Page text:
Live coverage: Sanders rolls out single-payer bill

The Hill will be providing live updates as Sen. Bernie SandersBernard (Bernie) SandersWorld leaders reach agreement on trade deal without United States: report Sanders on Brazile revelations: DNC needs ‘far more transparency’ Sen. Warren sold out the DNC MORE (I-Vt.) introduces his "Medicare for all" bill on Wednesday.

Single-payer unveiling wraps up

3 p.m.

The Senate Democrats' press conference to unveil a single-payer health-care plan has concluded, with supporters dispersing around the room. Several chants began again as Sanders departed.

Read more about the single-payer plan here.

Dem senator makes case for single-payer in personal terms

2:50 p.m

Sen. Mazie HironoMazie Keiko HironoSenators discuss 'me too' campaign on sexual harassment Dem senator: Trump's feuding with McCain shows how 'egocentric' he is Dem rep: Trump's DACA demands 'lack basic humanity' MORE (D-Hawaii) evoked a personal story when discussing her support for single-payer health care.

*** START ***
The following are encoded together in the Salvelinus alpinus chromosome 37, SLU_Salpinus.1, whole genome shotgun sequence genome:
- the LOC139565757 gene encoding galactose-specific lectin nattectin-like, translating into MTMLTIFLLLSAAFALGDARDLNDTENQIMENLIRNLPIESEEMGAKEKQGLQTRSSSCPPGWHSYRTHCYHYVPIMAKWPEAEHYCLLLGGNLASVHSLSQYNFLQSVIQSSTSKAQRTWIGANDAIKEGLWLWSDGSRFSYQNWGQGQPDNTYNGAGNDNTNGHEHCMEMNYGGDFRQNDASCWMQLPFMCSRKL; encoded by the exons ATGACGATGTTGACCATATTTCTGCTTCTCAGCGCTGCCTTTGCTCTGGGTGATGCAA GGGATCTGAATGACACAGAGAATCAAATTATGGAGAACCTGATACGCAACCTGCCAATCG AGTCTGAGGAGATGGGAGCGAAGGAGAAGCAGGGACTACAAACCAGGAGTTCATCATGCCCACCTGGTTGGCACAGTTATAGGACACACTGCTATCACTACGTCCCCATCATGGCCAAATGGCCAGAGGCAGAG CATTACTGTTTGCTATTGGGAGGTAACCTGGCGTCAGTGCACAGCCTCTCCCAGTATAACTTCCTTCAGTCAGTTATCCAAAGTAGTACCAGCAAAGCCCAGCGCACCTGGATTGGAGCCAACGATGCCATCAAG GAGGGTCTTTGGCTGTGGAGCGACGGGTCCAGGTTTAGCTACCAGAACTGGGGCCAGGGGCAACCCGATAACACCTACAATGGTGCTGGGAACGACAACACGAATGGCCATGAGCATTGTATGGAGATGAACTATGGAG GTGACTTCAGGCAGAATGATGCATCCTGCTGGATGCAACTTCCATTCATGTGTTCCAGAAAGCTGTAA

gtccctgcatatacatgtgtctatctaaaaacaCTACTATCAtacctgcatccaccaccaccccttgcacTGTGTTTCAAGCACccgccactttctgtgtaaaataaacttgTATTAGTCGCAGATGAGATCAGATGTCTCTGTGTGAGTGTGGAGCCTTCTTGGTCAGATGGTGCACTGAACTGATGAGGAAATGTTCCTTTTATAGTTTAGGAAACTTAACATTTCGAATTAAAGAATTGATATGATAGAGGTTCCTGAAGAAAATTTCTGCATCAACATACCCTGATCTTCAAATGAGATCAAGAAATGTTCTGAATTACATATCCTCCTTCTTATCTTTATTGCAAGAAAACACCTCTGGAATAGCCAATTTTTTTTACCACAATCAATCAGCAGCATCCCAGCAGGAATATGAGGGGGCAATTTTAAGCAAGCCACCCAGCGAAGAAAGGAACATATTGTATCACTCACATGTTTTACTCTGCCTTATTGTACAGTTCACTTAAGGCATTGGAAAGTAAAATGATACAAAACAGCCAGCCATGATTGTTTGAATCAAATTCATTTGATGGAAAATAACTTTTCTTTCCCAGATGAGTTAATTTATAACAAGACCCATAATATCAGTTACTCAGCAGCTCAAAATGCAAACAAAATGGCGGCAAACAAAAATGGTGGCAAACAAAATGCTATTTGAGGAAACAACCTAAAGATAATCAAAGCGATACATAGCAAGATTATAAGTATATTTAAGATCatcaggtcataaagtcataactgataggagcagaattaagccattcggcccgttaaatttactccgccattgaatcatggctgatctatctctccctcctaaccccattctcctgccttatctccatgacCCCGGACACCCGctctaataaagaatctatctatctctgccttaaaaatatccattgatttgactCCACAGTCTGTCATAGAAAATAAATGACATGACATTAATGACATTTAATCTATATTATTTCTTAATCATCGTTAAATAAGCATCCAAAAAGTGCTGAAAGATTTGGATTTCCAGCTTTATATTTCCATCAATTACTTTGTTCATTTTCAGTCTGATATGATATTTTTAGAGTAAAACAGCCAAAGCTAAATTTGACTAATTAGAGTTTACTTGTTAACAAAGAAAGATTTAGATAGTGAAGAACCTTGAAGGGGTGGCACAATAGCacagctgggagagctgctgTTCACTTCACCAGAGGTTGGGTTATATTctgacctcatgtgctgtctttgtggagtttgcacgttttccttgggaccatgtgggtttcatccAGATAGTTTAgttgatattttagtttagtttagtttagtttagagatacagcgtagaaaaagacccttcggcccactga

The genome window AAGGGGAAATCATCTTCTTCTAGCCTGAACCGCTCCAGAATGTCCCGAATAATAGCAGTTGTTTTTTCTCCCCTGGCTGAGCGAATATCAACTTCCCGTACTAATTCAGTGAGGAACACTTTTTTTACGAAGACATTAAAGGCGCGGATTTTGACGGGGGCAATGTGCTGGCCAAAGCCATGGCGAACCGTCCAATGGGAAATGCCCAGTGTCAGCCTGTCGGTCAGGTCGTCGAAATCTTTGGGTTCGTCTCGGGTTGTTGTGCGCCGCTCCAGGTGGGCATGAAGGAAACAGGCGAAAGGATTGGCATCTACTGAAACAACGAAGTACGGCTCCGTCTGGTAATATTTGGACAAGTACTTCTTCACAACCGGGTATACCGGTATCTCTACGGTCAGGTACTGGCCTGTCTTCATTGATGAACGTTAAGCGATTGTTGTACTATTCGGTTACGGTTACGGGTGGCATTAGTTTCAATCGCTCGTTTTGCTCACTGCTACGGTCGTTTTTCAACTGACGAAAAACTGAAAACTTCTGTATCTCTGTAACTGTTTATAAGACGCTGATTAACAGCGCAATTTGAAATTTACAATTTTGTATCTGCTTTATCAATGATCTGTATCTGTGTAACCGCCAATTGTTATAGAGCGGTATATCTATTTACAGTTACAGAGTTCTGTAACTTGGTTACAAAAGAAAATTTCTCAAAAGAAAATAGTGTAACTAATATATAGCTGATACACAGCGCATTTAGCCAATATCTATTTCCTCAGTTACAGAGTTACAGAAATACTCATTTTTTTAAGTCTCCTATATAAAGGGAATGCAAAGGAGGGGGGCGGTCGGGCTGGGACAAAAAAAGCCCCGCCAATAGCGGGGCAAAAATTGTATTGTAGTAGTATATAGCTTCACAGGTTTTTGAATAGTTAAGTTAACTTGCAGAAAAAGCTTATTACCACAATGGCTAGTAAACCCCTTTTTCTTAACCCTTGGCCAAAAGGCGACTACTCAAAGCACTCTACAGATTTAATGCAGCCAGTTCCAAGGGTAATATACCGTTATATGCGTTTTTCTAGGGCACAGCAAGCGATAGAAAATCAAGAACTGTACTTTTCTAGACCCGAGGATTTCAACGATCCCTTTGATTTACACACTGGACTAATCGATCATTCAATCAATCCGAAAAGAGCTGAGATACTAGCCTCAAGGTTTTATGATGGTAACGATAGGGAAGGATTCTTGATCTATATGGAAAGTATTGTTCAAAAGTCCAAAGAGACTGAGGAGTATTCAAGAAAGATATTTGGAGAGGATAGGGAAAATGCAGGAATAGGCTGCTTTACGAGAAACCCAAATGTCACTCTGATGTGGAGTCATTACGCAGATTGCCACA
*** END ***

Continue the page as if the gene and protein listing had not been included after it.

"We're all one diagnosis away from a major illness," said Hirono, who was diagnosed with stage 4 kidney cancer earlier this year.

Hirono said she was lucky to have health care while echoing the refrain used by many single-payer supporters — that health care is a right and not a privilege.

Warren: 'We will go further' than protecting ObamaCare

2:45 p.m.

Sen. Elizabeth WarrenElizabeth Ann WarrenBipartisan group of lawmakers aim to reform US sugar program Schumer: Dems want DACA fix in government spending bill The Hill interview — DNC chief: I came here to win elections MORE (D-Mass.) said Democrats would continue to defend ObamaCare but would "go further" to ensure that everyone has health insurance.